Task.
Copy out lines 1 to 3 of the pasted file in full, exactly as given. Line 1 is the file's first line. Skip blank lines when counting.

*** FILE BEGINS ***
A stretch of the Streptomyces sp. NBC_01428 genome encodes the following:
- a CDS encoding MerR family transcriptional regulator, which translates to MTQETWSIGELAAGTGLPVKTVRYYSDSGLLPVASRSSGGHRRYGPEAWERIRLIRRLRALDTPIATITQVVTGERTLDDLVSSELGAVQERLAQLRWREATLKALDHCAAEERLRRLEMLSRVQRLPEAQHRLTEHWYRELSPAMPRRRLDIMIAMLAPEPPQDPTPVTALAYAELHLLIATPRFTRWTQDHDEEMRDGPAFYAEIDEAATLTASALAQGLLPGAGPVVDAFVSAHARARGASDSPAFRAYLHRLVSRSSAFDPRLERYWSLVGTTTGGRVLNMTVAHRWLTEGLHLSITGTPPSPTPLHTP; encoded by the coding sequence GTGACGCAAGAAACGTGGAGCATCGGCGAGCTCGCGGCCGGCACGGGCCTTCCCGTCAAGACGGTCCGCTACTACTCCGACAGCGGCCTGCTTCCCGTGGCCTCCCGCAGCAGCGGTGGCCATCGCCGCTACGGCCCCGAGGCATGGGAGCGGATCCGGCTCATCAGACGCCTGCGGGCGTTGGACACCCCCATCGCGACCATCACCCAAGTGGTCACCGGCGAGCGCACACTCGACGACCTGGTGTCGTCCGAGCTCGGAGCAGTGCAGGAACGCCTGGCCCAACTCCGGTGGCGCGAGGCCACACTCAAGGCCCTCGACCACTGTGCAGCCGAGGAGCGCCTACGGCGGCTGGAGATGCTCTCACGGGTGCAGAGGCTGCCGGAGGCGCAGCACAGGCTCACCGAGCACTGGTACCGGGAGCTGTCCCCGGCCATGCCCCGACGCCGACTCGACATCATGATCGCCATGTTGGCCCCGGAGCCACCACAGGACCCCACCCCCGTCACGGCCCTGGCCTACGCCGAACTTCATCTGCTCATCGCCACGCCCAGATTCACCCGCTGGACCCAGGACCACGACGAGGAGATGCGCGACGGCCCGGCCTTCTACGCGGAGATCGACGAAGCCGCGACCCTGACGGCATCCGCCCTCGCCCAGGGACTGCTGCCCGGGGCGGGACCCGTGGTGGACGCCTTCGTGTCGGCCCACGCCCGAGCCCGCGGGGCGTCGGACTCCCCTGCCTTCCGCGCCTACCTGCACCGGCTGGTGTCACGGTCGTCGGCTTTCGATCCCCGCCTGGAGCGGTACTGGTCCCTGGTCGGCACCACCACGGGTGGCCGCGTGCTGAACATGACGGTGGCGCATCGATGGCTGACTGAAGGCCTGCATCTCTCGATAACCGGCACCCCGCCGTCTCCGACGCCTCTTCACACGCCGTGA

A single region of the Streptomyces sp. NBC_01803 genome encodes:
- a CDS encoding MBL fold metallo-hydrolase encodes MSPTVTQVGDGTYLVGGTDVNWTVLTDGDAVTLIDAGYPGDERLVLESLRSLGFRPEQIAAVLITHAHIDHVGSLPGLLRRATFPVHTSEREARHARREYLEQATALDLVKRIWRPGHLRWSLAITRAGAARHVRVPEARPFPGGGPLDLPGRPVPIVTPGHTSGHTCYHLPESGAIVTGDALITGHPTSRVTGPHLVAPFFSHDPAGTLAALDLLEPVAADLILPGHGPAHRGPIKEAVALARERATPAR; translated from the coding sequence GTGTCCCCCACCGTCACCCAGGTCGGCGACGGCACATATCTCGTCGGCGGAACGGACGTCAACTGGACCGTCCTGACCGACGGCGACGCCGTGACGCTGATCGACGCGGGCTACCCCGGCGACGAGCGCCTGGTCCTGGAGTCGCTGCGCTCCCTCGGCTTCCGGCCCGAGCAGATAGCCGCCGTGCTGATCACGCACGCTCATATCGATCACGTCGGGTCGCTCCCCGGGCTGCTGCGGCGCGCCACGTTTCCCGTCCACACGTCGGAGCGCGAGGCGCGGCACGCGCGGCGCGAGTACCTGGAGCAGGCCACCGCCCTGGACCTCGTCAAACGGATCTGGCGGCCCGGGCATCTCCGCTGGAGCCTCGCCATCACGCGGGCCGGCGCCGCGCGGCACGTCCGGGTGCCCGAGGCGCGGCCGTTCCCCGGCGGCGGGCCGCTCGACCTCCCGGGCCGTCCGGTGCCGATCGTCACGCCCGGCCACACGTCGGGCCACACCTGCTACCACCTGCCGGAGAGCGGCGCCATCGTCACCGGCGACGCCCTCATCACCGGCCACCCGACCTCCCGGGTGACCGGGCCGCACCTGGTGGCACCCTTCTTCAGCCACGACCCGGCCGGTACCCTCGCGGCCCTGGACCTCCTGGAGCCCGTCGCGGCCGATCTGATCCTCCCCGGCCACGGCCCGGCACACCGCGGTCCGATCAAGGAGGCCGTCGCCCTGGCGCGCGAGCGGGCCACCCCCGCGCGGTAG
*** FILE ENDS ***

A stretch of the Streptomyces sp. NBC_01428 genome encodes the following:
- a CDS encoding MerR family transcriptional regulator, which translates to MTQETWSIGELAAGTGLPVKTVRYYSDSGLLPVASRSSGGHRRYGPEAWERIRLIRRLRALDTPIATITQVVTGERTLDDLVSSELGAVQERLAQLRWREATLKALDHCAAEERLRRLEMLSRVQRLPEAQHRLTEHWYRELSPAMPRRRLDIMIAMLAPEPPQDPTPVTALAYAELHLLIATPRFTRWTQDHDEEMRDGPAFYAEIDEAATLTASALAQGLLPGAGPVVDAFVSAHARARGASDSPAFRAYLHRLVSRSSAFDPRLERYWSLVGTTTGGRVLNMTVAHRWLTEGLHLSITGTPPSPTPLHTP; encoded by the coding sequence GTGACGCAAGAAACGTGGAGCATCGGCGAGCTCGCGGCCGGCACGGGCCTTCCCGTCAAGACGGTCCGCTACTACTCCGACAGCGGCCTGCTTCCCGTGGCCTCCCGCAGCAGCGGTGGCCATCGCCGCTACGGCCCCGAGGCATGGGAGCGGATCCGGCTCATCAGACGCCTGCGGGCGTTGGACACCCCCATCGCGACCATCACCCAAGTGGTCACCGGCGAGCGCACACTCGACGACCTGGTGTCGTCCGAGCTCGGAGCAGTGCAGGAACGCCTGGCCCAACTCCGGTGGCGCGAGGCCACACTCAAGGCCCTCGACCACTGTGCAGCCGAGGAGCGCCTACGGCGGCTGGAGATGCTCTCACGGGTGCAGAGGCTGCCGGAGGCGCAGCACAGGCTCACCGAGCACTGGTACCGGGAGCTGTCCCCGGCCATGCCCCGACGCCGACTCGACATCATGATCGCCATGTTGGCCCCGGAGCCACCACAGGACCCCACCCCCGTCACGGCCCTGGCCTACGCCGAACTTCATCTGCTCATCGCCACGCCCAGATTCACCCGCTGGACCCAGGACCACGACGAGGAGATGCGCGACGGCCCGGCCTTCTACGCGGAGATCGACGAAGCCGCGACCCTGACGGCATCCGCCCTCGCCCAGGGACTGCTGCCCGGGGCGGGACCCGTGGTGGACGCCTTCGTGTCGGCCCACGCCCGAGCCCGCGGGGCGTCGGACTCCCCTGCCTTCCGCGCCTACCTGCACCGGCTGGTGTCACGGTCGTCGGCTTTCGATCCCCGCCTGGAGCGGTACTGGTCCCTGGTCGGCACCACCACGGGTGGCCGCGTGCTGAACATGACGGTGGCGCATCGATGGCTGACTGAAGGCCTGCATCTCTCGATAACCGGCACCCCGCCGTCTCCGACGCCTCTTCACACGCCGTGA

A single region of the Streptomyces sp. NBC_01803 genome encodes: